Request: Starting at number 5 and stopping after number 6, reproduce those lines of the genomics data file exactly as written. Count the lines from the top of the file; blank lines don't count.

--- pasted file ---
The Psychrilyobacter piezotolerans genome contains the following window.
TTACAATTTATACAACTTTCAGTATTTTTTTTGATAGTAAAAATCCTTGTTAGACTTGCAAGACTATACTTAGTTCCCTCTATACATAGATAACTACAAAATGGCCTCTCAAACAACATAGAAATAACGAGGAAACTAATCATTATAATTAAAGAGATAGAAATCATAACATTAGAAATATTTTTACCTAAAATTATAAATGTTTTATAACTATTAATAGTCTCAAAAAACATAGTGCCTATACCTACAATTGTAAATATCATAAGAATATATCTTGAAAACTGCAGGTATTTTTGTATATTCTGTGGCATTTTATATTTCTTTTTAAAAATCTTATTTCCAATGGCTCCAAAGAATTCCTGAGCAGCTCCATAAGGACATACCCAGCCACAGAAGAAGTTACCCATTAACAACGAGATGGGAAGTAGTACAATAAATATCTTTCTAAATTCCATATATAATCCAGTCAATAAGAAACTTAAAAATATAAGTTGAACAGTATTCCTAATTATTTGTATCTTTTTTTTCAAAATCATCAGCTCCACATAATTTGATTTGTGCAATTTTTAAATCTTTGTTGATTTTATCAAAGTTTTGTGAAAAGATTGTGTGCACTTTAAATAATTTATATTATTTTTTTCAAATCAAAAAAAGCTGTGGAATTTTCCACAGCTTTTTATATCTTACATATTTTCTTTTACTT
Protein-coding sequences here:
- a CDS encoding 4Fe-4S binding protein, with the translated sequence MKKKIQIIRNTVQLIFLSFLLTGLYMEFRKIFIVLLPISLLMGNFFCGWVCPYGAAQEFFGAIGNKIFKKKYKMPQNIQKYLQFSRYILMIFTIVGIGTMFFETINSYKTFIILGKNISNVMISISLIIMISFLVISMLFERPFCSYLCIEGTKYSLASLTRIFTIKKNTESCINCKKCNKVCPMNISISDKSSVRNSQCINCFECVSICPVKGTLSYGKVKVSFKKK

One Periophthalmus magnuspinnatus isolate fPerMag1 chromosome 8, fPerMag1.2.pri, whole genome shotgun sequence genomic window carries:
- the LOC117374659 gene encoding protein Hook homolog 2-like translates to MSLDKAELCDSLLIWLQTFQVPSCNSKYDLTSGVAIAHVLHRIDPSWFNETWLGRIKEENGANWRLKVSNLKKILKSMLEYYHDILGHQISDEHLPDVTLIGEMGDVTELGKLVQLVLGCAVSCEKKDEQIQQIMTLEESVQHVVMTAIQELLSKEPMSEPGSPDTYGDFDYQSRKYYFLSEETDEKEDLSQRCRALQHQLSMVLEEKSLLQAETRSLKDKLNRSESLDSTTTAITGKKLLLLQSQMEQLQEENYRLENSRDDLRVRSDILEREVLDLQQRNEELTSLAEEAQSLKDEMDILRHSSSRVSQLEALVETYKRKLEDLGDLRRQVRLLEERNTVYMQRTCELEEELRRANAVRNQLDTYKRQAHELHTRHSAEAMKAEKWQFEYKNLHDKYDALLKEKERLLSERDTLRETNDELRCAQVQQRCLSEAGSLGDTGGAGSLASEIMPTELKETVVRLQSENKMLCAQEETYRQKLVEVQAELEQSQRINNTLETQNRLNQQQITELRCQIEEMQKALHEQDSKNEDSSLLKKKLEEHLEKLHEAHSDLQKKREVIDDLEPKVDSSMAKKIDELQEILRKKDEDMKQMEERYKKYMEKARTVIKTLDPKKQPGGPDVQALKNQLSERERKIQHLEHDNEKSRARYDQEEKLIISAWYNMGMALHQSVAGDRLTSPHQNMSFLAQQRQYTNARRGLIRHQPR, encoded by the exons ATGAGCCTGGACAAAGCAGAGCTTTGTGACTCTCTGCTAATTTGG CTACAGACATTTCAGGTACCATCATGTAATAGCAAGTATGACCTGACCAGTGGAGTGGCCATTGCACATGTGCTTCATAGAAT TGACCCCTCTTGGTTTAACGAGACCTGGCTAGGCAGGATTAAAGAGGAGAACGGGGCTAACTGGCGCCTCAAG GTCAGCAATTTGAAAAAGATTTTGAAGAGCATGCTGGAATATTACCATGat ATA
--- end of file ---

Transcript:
One Periophthalmus magnuspinnatus isolate fPerMag1 chromosome 8, fPerMag1.2.pri, whole genome shotgun sequence genomic window carries:
- the LOC117374659 gene encoding protein Hook homolog 2-like translates to MSLDKAELCDSLLIWLQTFQVPSCNSKYDLTSGVAIAHVLHRIDPSWFNETWLGRIKEENGANWRLKVSNLKKILKSMLEYYHDILGHQISDEHLPDVTLIGEMGDVTELGKLVQLVLGCAVSCEKKDEQIQQIMTLEESVQHVVMTAIQELLSKEPMSEPGSPDTYGDFDYQSRKYYFLSEETDEKEDLSQRCRALQHQLSMVLEEKSLLQAETRSLKDKLNRSESLDSTTTAITGKKLLLLQSQMEQLQEENYRLENSRDDLRVRSDILEREVLDLQQRNEELTSLAEEAQSLKDEMDILRHSSSRVSQLEALVETYKRKLEDLGDLRRQVRLLEERNTVYMQRTCELEEELRRANAVRNQLDTYKRQAHELHTRHSAEAMKAEKWQFEYKNLHDKYDALLKEKERLLSERDTLRETNDELRCAQVQQRCLSEAGSLGDTGGAGSLASEIMPTELKETVVRLQSENKMLCAQEETYRQKLVEVQAELEQSQRINNTLETQNRLNQQQITELRCQIEEMQKALHEQDSKNEDSSLLKKKLEEHLEKLHEAHSDLQKKREVIDDLEPKVDSSMAKKIDELQEILRKKDEDMKQMEERYKKYMEKARTVIKTLDPKKQPGGPDVQALKNQLSERERKIQHLEHDNEKSRARYDQEEKLIISAWYNMGMALHQSVAGDRLTSPHQNMSFLAQQRQYTNARRGLIRHQPR, encoded by the exons ATGAGCCTGGACAAAGCAGAGCTTTGTGACTCTCTGCTAATTTGG CTACAGACATTTCAGGTACCATCATGTAATAGCAAGTATGACCTGACCAGTGGAGTGGCCATTGCACATGTGCTTCATAGAAT TGACCCCTCTTGGTTTAACGAGACCTGGCTAGGCAGGATTAAAGAGGAGAACGGGGCTAACTGGCGCCTCAAG GTCAGCAATTTGAAAAAGATTTTGAAGAGCATGCTGGAATATTACCATGat ATA